Farmers and Landowners welcome new Permitted Development Rights allowing conversion of agricultural buildings to residential use. There is potentially huge scope for landowners and farmers to capitalise on their redundant farm buildings following the introduction of new permitted development rights for agricultural buildings that came into force on 6th April this year allowing the change of use of an agricultural building to a use falling within Class C3 (dwelling houses).
There is potentially huge scope for landowners and farmers to capitalise on their redundant farm buildings following the introduction of new permitted development rights for agricultural buildings that came into force on 6th April this year allowing the change of use of an agricultural building to a use falling within Class C3 (dwelling houses).
Permitted development rights are essentially a right to make certain changes to a building without the need to apply for full planning permission. These derive from a general planning permission granted from Parliament rather than from permission granted by the local planning authority.
The changes will NOT apply in designated areas including:
-Areas of Outstanding Natural Beauty
They also do NOT apply if:
-The land forms part of an Area of Special Scientific Interest (SSSI)
-The site is or contains a scheduled monument
-The building is a listed building
Key Criteria and Restrictions
Buildings must have been used solely for an agricultural use, as part of an agricultural unit as at 20th March 2013. The new rights are not available to businesses that have used other Permitted Development rights to build or extend agricultural buildings since 20 March 2013. Buildings used for equine uses are generally not considered “agricultural” in planning terms.
In addition, those utilising the new residential rights will also not be able to benefit from Permitted Development Rights to construct or extend an agricultural building for a period of 10 years so it is essential to weigh up the short term benefit of conversion to the future needs of the core farm business enterprise.
Any development under the new permitted development rights is limited to three dwellings over a maximum combined floor area of 450sq m. The development must be contained within the existing building’s footprint and roofline.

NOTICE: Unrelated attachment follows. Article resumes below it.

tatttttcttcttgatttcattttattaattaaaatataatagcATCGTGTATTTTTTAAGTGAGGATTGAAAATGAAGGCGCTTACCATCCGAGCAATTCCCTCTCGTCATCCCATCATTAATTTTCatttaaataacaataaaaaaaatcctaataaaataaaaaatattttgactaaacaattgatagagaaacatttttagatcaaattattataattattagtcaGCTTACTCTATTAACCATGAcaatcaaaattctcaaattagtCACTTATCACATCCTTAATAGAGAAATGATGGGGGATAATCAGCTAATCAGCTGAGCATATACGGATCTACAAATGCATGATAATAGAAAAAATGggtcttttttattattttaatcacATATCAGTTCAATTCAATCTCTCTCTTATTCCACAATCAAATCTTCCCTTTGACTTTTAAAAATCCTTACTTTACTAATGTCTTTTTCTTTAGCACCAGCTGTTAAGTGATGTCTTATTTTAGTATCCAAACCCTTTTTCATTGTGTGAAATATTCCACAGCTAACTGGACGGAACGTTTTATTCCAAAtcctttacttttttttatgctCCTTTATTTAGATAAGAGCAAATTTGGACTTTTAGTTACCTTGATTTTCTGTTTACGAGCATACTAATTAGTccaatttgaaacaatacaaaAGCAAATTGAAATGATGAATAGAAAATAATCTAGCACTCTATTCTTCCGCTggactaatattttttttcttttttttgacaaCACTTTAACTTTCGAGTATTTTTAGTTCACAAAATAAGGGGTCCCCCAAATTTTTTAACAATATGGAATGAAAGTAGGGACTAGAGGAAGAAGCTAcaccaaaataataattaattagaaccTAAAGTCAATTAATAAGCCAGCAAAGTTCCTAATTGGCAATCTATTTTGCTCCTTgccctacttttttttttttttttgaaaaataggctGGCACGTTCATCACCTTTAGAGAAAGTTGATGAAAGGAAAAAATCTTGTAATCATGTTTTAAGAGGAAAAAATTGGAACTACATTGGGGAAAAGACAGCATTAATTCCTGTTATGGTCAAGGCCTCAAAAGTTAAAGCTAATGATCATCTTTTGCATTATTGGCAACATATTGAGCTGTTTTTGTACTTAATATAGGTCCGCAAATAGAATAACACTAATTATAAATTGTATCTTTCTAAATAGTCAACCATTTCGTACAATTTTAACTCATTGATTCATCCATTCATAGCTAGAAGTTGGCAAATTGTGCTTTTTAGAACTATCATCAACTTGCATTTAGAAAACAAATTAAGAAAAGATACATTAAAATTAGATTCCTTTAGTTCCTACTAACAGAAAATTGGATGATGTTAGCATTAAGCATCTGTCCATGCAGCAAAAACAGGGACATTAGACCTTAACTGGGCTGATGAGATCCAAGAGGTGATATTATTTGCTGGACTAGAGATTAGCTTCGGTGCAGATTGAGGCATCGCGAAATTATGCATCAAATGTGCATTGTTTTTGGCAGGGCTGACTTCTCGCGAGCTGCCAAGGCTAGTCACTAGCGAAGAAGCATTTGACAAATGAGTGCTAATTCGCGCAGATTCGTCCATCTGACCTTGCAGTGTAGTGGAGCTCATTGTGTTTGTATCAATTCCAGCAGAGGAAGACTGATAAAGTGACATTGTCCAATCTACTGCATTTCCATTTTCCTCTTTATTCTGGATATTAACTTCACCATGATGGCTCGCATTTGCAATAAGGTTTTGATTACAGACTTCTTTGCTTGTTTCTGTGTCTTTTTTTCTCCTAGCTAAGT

As per government guidance, the new rights allow for physical changes necessary to convert the building to a dwelling including the installation or replacement of:
-windows, doors, roofs or exterior walls, or
-water, drainage, electricity, gas or other services and;
-partial demolition to the extent reasonably necessary to carry out building operations.
It will be possible to use the curtilage of the building as garden land but the new houses created under these provisions will not benefit from normal residential permitted development rights, for example to extend a property or erect outbuildings such as garages or sheds within those curtilages. Such development will require full planning permission.
Prior Notification Process
These new Permitted Development rights are certainly welcome news for the owners of farm buildings that are underutilised or no longer suited to modern agriculture but the process itself isn’t all plain sailing.
Although owners will not need to apply for full planning consent, they will still have to notify their Local Planning Authority to determine if prior approval will be needed relating to issues such as transport and highways, development in areas of flood risk, land contamination and safety hazard zones.
And a final snag, whether the location or siting of the building makes it otherwise impractical or undesirable for the building to change from agricultural use to a house.
Prior to starting any works, a prior approval application must be submitted to the local Council. The Council have 56 days from the submission of a valid application to issue a decision; if a decision is not issued within this time then development can begin. If the Council refuse your prior approval application you will have a right of appeal.
Such prior notification procedures can be complex and require careful handling, given that you only have one chance to get it right. Samuel & Son can offer detailed guidance and advice on this very recent change in legislation and would be happy to assist in any way to submit such an application.
A Golden Opportunity
Cynics among us may fear that local authorties have been provided with plenty of ammunition to block applications. However, given Government’s objectives to support economic growth and a commitment to provide more rural homes through the use of redundant buildings, we are hopeful that local councils will not be allowed to be unnecessarily obstructive.
Samuel & Son urge anyone who has an interest in exploring this possibility to grab hold of the opportunity now. We are already working on several farm barn to dwelling applications for local landowners so please contact our planning expert Dan Page to discuss your situation and options on this matter or any other planning issues.
Dan Page MRICS FAAV
Telephone 01435 864020